This afternoon’s sunshine is a brief, but welcome, break between systems. Over the weekend winds howled and rains soaked Vancouver Island. Here’s a look at the storm totals, as reported by Environment Canada.
The next system arrives tomorrow, ushering in warm air. Temperatures will approach record levels Tuesday and Wednesday in some parts of the Capital Region as freezing levels rise quickly to about 2,800 meters.
Along with the milder conditions, the warm front bring a fair amount of rain and strong winds. A wind warning is in effect for North Vancouver Island as east to southeast winds near 90 km/h are expected to develop over exposed coastal sections Tuesday.
As the warm air mass moves in, winds in the alpine are expected to be around 60km/h at times, with stronger gusts. As for precipitation in the island mountains, rainfall totals could amount to 50-70 millimetres in the 48 hour period following the front’s arrival Tuesday.
At sea level, rain will be heavy at times through many island communities.
The warm airmass remains in place until Thursday when the cold front associated with the system finally sweeps across the island and through the province.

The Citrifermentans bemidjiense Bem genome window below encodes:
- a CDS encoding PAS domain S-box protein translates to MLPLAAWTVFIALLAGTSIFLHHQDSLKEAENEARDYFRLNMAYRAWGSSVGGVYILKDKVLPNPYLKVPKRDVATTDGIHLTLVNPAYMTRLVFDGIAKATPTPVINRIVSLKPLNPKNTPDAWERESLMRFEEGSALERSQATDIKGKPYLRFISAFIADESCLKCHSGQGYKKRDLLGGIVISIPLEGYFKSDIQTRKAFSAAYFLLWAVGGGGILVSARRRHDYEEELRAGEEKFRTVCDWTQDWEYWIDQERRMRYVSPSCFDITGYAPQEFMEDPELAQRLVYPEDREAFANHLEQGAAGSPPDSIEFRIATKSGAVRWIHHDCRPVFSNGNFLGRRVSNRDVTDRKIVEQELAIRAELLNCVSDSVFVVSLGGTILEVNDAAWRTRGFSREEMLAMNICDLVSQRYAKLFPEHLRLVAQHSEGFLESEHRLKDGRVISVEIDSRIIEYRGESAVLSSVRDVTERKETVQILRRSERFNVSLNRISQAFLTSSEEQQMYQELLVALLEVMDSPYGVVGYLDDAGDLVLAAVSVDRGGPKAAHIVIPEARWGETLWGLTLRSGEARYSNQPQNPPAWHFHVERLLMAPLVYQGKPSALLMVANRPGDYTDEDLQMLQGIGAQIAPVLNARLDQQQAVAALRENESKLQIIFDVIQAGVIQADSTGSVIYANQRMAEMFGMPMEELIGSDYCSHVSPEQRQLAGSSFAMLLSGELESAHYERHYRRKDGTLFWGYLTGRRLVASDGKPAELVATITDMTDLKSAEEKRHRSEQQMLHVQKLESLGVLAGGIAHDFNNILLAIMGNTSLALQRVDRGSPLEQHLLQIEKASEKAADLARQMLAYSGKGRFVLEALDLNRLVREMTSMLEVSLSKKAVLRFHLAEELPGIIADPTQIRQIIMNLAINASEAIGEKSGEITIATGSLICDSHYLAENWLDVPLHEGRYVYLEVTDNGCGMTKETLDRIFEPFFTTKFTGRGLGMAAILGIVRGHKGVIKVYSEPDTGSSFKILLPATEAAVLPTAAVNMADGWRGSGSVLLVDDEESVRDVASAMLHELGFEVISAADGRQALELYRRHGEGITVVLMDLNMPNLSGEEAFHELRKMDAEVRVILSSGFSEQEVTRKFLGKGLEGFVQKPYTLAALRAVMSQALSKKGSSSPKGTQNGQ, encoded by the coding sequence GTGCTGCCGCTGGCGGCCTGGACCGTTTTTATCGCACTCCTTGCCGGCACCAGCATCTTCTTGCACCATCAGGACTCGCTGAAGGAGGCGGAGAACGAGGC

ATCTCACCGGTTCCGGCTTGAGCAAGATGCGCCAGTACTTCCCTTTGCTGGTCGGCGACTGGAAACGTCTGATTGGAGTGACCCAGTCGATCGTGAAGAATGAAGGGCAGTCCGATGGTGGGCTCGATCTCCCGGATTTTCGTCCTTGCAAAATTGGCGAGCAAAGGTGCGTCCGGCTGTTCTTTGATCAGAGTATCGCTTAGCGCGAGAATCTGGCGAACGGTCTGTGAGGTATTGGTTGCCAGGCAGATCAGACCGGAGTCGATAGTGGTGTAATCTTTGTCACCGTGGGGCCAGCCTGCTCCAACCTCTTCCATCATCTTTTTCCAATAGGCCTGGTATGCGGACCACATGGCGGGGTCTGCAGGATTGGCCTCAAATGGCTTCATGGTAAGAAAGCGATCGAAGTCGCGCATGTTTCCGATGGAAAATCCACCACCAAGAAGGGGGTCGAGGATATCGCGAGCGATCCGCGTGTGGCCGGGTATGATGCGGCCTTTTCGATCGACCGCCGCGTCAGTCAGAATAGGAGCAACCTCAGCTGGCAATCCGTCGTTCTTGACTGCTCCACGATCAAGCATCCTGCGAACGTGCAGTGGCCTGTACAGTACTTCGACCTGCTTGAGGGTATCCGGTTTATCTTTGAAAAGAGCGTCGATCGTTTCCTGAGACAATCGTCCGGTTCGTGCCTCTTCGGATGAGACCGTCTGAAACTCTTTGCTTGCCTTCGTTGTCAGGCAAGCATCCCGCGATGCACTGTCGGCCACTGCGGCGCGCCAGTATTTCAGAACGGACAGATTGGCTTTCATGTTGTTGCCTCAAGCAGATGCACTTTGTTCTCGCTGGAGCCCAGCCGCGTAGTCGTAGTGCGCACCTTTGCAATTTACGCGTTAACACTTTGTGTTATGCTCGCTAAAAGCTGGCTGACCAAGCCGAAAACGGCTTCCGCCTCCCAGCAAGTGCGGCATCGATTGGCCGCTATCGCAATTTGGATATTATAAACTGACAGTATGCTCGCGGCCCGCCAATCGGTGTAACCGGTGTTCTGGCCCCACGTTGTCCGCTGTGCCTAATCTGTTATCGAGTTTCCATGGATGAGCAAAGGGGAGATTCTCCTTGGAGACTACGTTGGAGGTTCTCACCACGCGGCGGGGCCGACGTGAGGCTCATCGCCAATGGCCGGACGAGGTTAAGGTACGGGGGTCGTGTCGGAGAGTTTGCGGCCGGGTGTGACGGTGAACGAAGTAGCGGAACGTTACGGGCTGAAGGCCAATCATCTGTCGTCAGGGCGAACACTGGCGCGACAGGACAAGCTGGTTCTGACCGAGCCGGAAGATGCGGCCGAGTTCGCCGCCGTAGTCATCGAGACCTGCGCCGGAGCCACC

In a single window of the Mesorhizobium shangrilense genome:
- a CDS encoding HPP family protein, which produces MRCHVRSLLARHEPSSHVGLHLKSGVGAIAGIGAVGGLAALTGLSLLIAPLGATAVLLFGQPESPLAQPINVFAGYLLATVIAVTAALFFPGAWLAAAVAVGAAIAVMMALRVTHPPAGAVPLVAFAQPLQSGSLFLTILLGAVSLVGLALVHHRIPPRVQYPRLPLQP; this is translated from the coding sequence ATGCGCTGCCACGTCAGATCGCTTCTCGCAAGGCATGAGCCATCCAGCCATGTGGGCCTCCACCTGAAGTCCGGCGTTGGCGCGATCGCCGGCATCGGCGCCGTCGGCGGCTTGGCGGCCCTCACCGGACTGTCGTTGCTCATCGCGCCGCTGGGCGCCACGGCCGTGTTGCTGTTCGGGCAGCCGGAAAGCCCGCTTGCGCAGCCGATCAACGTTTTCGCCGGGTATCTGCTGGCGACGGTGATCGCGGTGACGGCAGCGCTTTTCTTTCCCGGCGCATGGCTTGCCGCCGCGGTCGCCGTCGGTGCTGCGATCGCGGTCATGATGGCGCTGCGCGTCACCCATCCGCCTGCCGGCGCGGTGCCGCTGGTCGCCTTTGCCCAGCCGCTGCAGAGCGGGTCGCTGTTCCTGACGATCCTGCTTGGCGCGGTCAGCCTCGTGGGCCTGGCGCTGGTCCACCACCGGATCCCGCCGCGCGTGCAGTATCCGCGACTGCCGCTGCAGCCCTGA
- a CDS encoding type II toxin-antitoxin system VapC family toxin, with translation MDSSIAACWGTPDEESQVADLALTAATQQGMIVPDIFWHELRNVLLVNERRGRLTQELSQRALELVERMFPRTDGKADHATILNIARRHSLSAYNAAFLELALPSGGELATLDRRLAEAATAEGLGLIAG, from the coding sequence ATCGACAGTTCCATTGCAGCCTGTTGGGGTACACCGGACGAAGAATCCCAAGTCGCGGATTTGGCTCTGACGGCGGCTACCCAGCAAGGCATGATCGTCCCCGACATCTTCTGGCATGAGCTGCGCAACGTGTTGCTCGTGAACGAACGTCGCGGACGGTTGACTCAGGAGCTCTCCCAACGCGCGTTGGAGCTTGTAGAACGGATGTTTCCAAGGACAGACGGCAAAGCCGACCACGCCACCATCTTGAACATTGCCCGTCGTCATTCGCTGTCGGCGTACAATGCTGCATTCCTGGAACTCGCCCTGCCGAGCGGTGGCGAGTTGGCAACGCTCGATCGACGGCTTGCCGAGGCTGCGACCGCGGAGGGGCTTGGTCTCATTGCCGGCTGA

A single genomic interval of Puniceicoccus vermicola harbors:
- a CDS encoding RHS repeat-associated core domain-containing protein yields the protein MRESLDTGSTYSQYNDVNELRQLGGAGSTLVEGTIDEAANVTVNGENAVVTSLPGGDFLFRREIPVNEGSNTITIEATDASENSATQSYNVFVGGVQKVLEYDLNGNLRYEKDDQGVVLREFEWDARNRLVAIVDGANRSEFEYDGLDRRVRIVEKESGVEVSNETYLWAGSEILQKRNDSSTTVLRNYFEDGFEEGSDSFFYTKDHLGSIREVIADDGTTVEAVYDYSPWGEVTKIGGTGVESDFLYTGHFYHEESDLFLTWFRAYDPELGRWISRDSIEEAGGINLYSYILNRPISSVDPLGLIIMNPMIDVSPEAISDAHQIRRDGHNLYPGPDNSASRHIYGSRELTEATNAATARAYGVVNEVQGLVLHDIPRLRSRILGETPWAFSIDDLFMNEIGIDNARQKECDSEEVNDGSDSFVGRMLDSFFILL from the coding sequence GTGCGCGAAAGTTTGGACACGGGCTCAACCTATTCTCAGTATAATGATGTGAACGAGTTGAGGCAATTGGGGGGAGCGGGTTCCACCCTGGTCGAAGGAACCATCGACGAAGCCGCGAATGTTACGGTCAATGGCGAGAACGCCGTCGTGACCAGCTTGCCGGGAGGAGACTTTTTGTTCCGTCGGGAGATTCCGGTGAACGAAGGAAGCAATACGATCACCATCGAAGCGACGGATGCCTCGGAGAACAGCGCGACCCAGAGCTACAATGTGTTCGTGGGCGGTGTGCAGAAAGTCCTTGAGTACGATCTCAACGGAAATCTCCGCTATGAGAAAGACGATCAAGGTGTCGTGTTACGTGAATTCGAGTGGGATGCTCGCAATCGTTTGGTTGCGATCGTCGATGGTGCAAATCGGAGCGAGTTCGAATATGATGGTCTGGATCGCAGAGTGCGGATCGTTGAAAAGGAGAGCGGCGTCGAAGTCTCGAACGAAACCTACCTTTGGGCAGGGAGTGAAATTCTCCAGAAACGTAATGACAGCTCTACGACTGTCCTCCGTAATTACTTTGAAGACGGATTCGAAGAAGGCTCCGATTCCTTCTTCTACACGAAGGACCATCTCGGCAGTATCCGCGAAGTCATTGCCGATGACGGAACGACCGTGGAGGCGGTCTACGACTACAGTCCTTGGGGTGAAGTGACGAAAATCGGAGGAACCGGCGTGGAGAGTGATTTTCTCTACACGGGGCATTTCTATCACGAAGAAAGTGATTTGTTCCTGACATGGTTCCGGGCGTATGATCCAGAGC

As it crosses over, freezing levels will drop again to about 1500 metres – good news for Mt. Washington! Precipitation associated with the cold front will fall as snow at the alpine resort Thursday. Heavy rain at sea level will fall as snow again at the mountain. Thursday will also be windy at times!
Your Island Winter
I’ve mentioned this a couple of times already, but there’s quite a buzz about winter predictions right now. The island has already experienced a brief cold snap, with snow in some areas. Overarching forecast models and current weather pattern analysis indicated a La Nina pattern is present and there’s a 65 to 75 per cent chance that it’ll conitnue through winter 2017-2018.
What does that mean for us? Get ready for higher amounts of precipitation than average on Vancouver Island, as well as colder than average temperatures through winter. That said, the pros at Environment Canada’s weather office in Vancouver put the seasonal forecasts in perspective: